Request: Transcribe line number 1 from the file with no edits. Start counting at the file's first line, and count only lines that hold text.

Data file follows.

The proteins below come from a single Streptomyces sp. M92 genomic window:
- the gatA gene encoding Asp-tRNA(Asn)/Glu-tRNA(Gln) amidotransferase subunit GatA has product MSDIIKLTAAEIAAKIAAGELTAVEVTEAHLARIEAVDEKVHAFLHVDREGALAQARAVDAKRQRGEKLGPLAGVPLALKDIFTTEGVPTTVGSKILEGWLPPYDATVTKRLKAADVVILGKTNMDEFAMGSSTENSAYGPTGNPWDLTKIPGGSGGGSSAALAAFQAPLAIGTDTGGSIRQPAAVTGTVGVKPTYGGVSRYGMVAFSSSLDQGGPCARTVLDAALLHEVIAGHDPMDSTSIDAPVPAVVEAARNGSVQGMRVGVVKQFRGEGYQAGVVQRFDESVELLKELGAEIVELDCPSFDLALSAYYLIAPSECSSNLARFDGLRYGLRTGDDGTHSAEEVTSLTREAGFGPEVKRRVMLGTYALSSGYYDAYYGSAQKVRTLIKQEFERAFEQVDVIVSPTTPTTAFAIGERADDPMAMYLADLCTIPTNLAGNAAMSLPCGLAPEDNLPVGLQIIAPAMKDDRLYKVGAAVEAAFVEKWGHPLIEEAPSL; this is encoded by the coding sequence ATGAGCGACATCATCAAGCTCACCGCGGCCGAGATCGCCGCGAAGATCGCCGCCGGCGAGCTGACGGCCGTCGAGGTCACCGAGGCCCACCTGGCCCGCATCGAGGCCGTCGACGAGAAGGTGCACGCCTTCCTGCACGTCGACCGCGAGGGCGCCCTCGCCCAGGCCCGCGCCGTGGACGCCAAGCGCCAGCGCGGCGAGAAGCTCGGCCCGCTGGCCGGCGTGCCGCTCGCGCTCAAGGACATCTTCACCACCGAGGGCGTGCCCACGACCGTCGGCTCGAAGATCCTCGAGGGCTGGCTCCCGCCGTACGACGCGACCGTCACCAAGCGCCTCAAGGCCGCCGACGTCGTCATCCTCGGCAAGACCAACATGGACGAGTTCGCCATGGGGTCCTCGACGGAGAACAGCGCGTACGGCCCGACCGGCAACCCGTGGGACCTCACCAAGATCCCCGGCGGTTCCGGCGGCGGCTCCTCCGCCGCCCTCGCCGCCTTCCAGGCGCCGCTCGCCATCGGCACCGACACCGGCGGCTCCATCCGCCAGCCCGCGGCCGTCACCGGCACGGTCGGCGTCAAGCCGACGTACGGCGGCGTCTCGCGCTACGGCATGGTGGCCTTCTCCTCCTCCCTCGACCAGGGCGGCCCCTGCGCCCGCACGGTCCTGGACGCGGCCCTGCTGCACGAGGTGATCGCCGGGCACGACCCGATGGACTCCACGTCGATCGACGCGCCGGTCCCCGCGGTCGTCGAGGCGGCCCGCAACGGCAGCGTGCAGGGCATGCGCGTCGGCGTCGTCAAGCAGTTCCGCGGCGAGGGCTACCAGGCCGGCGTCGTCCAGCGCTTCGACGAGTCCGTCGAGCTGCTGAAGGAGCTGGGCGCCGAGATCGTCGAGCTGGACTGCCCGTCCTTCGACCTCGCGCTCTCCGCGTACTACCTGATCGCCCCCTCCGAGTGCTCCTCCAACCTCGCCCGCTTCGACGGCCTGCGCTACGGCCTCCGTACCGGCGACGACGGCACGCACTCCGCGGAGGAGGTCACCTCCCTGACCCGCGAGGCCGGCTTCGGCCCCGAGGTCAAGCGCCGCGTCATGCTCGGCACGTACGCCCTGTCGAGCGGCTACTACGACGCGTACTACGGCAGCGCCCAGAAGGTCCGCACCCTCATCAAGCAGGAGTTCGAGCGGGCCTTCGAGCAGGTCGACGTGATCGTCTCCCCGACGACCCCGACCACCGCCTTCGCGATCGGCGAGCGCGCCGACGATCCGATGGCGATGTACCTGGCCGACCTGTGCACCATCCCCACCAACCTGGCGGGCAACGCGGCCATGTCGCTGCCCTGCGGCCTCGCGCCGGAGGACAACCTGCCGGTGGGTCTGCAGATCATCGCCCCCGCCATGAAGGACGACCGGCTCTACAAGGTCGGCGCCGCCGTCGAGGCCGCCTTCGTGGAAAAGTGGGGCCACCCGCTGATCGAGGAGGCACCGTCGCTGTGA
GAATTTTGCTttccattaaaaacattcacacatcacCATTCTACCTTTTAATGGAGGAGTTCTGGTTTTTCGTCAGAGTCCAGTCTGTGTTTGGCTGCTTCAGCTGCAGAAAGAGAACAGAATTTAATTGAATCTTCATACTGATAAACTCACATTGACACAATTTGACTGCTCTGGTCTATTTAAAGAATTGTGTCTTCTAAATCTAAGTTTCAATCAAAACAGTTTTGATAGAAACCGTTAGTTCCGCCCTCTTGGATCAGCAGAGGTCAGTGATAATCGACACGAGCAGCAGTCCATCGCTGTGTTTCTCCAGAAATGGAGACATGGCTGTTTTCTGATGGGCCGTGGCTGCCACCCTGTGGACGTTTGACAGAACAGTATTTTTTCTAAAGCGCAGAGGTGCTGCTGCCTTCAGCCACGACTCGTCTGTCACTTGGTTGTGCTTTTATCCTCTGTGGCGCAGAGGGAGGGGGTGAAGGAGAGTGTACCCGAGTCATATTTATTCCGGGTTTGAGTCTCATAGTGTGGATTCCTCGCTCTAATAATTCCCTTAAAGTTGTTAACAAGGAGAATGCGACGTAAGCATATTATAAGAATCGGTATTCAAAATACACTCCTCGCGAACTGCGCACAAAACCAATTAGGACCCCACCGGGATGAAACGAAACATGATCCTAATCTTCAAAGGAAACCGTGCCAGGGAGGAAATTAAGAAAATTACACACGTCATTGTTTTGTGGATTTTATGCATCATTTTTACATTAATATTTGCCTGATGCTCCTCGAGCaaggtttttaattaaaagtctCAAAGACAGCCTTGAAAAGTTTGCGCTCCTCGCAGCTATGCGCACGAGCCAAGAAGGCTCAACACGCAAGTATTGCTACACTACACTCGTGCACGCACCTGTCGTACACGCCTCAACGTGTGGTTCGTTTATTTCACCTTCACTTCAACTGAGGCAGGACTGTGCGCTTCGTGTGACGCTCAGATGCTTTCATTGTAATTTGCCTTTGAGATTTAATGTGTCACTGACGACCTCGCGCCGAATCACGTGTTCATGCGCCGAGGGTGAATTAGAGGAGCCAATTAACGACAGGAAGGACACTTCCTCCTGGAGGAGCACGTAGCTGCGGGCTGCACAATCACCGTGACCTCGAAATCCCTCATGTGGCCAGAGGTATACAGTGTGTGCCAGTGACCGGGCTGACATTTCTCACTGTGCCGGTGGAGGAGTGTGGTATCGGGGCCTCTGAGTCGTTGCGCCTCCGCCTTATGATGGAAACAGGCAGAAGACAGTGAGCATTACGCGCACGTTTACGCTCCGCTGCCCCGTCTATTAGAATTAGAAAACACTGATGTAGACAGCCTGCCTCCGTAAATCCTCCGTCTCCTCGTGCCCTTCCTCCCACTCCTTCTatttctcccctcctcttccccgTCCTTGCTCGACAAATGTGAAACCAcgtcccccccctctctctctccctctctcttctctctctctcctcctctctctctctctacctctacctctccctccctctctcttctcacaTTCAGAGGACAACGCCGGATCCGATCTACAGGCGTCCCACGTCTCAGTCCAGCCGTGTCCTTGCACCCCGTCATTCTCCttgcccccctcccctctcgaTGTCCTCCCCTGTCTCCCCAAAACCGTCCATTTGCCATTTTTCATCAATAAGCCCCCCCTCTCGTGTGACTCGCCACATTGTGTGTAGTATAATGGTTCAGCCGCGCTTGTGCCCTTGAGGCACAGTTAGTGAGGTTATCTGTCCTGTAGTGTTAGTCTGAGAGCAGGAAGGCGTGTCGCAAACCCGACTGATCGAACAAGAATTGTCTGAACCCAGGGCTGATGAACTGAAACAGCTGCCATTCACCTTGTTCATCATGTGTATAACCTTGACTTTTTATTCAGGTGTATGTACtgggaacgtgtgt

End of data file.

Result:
The proteins below come from a single Streptomyces sp. M92 genomic window: